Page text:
In the build up to the release of the 2009 budget on Wednesday there is much discussion anticipating the environmental measures the budget might or should contain. Most prominent have been the calls for a greater proportion of the UK’s stimulus package to be dedicated to green investment.
Sandbag support calls for larger and smarter green expenditure in the upcoming budget, and still hope that some of the measures we suggested in response to the [2008 budget]( “”) are introduced. The chief goal must be to usher in a transformed, low carbon economy. There is now broad agreement in the climate change community that the essential vehicle for delivering this is a robust and reliable carbon price.
Unfortunately, the world’s most advanced carbon market – the EU Emissions Trading Scheme – has suffered a beating of late. An over-allocation of permits for the current phase (Phase II) combined with the effects of the recession has served to seriously undermine the price of carbon. European emissions fell some 5% in 2008 and are expected to fall further this year as the recession continues. As a result, according to [Barclays Capital]( “”), the Phase II carbon market contains some 23 Megatonnes of superfluous carbon dioxide permits (sufficient permits to cover a new Kingsnorth power station for nearly three years). With so much “hot air” in the system, all that is keeping the European carbon price from crashing completely is the fact that companies can carry over their existing permits into Phase III of the scheme, which runs from 2013-2020.
There is a real danger, then, with ETS caps now covering half the UK economy, that investing public money in green jobs and infrastructure might fail to deliver any of the carbon reductions it promises. If investments are not supported through a tightening of caps, a recovery package which affects ETS compliant industries is likely to drive emissions even further below the existing cap, generating more spare permits for sale to other would-be polluters in the scheme. This undermines any environmental “additionality” and potentially drives the carbon price down further still.
So how can we best synchronize the ETS with a green stimulus package in the short to medium term? As [Professor Michael Grubb]( “”) recently commented, “The defining feature of the carbon market – that governments set the quantity – is the key to its salvation.”
Grubb recommends that countries like the UK and Germany, which have held aside some of their Phase II permits for auction across the 2008-2012 period, set a minimum reserve price on their remaining permits. If companies refuse to purchase these, these permits simply won’t enter the market, thereby tightening the Phase II cap. It’s a clever and elegant solution that simultaneously removes “flab” from the market while introducing an unobtrusive price floor. Furthermore, echoing the logic of a corporate share buy-back, government revenues from auction should not be grossly diminished, as the reduced number of permits sold at the reserve price will be offset by their increased value.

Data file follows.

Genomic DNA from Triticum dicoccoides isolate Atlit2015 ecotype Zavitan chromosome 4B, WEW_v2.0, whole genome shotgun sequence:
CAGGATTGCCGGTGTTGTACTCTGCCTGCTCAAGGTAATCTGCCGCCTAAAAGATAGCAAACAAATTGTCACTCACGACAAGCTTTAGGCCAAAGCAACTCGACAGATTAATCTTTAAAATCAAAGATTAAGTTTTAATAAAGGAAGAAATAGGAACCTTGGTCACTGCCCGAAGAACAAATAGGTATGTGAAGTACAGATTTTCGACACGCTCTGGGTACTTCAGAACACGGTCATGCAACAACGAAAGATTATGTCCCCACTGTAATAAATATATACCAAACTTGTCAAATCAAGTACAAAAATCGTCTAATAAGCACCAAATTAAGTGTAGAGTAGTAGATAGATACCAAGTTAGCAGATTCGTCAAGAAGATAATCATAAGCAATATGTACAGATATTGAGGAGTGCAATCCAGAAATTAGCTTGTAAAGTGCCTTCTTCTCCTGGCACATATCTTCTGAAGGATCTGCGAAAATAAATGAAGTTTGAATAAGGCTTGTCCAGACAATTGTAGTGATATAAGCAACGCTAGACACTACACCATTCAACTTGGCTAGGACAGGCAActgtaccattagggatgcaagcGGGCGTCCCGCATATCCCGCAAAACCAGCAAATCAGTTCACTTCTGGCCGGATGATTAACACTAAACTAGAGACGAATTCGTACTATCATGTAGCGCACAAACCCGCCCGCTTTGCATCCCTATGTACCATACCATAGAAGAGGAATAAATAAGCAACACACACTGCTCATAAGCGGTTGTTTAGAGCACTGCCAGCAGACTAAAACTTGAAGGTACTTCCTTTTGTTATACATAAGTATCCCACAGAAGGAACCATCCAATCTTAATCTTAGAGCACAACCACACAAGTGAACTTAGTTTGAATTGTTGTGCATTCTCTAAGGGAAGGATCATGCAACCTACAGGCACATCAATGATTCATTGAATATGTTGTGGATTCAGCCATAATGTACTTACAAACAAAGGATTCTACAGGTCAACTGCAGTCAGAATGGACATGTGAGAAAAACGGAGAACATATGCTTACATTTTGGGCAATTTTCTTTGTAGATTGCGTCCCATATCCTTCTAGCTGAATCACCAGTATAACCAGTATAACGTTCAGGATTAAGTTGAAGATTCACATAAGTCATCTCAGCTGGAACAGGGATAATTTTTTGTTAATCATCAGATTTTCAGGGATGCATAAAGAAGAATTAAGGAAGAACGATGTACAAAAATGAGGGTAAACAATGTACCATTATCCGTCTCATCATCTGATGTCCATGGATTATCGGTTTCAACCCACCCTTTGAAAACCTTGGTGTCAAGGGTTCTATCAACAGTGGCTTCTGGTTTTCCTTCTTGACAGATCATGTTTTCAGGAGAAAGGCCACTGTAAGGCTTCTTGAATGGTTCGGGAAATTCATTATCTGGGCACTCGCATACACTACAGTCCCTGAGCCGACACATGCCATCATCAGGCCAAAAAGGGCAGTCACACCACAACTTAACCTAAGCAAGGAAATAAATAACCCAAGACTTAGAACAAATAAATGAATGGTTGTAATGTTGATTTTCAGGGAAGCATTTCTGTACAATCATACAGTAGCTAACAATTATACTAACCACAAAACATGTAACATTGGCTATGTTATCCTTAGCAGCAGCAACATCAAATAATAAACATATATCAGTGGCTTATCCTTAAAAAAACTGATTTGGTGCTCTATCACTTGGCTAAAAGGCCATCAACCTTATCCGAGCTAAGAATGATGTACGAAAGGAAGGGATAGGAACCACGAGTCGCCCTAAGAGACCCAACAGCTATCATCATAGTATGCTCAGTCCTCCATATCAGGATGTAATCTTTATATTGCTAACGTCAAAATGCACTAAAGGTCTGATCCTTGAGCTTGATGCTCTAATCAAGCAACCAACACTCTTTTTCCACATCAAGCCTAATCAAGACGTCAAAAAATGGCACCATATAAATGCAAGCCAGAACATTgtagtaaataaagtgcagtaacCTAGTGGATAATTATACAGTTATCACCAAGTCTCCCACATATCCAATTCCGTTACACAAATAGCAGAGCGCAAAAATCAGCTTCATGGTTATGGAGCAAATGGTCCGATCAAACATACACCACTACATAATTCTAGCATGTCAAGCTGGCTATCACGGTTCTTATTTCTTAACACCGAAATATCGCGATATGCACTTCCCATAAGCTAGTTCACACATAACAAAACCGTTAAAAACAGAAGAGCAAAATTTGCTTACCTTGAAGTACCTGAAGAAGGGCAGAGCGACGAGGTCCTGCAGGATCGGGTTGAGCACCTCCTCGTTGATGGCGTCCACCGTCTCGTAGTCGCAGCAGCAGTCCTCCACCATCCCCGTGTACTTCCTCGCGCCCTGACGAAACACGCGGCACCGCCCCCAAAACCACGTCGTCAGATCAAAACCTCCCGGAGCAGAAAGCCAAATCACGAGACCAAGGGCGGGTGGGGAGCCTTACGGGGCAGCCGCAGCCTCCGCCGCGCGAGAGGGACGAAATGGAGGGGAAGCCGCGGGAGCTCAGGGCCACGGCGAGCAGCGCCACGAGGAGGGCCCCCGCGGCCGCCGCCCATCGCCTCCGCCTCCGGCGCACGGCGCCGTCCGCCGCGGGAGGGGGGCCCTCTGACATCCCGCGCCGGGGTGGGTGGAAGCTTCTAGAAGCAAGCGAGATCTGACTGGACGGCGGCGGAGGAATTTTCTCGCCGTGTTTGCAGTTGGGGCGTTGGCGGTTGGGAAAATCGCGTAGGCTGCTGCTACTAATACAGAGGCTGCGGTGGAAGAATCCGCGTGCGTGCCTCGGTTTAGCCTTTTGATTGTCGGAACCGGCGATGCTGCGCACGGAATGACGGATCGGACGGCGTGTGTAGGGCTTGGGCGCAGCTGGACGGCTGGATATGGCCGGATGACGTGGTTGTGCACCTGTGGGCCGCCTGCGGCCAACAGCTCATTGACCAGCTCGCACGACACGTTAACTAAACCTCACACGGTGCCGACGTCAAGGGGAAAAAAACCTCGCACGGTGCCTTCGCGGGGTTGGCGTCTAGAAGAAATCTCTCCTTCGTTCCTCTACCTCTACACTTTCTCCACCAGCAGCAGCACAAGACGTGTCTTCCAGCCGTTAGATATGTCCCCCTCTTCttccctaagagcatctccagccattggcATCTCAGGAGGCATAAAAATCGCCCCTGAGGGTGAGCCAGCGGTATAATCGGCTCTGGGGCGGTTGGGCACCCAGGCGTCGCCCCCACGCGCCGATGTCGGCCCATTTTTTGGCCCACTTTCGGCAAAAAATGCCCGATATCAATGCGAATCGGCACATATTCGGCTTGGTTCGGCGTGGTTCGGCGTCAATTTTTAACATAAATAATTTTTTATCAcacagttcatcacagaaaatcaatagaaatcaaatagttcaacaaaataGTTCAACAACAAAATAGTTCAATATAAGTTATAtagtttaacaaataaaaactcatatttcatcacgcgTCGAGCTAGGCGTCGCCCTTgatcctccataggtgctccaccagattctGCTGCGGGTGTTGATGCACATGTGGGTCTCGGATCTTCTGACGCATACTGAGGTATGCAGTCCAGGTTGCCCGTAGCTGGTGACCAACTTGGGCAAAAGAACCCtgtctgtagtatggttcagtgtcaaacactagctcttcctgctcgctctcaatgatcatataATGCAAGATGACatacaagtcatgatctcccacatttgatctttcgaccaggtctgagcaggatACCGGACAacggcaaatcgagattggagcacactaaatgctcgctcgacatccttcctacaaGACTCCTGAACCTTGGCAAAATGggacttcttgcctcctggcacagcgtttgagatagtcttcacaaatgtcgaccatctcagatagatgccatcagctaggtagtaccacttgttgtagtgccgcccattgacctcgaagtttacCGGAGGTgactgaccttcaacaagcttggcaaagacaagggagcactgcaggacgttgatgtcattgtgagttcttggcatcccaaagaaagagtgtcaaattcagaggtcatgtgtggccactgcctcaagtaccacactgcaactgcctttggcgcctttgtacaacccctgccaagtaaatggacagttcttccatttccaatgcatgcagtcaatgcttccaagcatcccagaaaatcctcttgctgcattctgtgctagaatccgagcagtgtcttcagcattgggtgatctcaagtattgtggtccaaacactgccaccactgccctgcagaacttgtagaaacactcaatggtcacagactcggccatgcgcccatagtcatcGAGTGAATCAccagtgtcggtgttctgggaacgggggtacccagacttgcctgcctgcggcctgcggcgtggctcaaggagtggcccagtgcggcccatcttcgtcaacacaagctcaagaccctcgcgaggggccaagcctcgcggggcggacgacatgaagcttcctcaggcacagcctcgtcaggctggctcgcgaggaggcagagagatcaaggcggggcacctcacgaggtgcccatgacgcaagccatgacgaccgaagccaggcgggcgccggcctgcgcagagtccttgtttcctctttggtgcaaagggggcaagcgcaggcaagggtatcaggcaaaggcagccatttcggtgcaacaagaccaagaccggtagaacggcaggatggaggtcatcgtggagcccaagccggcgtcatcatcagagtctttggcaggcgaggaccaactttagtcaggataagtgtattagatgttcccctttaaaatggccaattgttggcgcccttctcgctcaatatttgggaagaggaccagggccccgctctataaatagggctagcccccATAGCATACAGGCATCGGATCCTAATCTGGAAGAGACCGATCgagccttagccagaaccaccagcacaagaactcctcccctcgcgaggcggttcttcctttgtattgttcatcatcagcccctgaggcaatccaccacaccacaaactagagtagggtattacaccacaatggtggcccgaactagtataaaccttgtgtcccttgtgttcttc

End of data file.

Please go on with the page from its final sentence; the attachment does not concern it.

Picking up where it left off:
In addition to Grubb’s suggestion, Sandbag supports the introduction of tax incentives that encourage companies with large permit surpluses to voluntarily cancel them as an act of corporate social responsibility, rather than selling them on or banking them into future phases. Taking permits out of circulation in this way would be especially appropriate to companies whose surplus permits were originally “grandfathered”, i.e. bestowed to them for free by government.
Individuals, too, could be encouraged to cancel permits in the carbon market, either through offering them analogous tax rebates when they use specialist cancellation agents like Sandbag, or by subsidising their permit cancellations through Gift Aid.
Beyond setting a reserve price and introducing tax incentives to retire permits from circulation, we also propose a third measure. In order to protect Phase III of the ETS from the “hot air” resulting from the recession in Phase II, we recommend future caps are adjusted downwards. This could be achieved by setting the emissions baseline from actual emissions in 2008-2009 rather than, as is currently proposed, from the emissions allocation for 2010. The ETS carbon budget for Phase II was based around economic projections and political expediency, not climate science. It is only appropriate that future allocations be revised downwards in the light of the economic realities.
When it comes to evaluating Wednesday’s budget, many commentators will be seeking to assess whether Government interventions to bolster the economy are legitimate, well targeted and effective. The CBI, a long standing protector of the market and critic of unnecessary Government intervention is calling for more action to address the market failure of climate change. The political stage is therefore set for a Government-led revolution in the energy market. If the Government is serious about securing investment to achieve this, it must aggressively pursue mechanisms to tighten the EU carbon cap, raise the price of carbon and protect the market from crashes.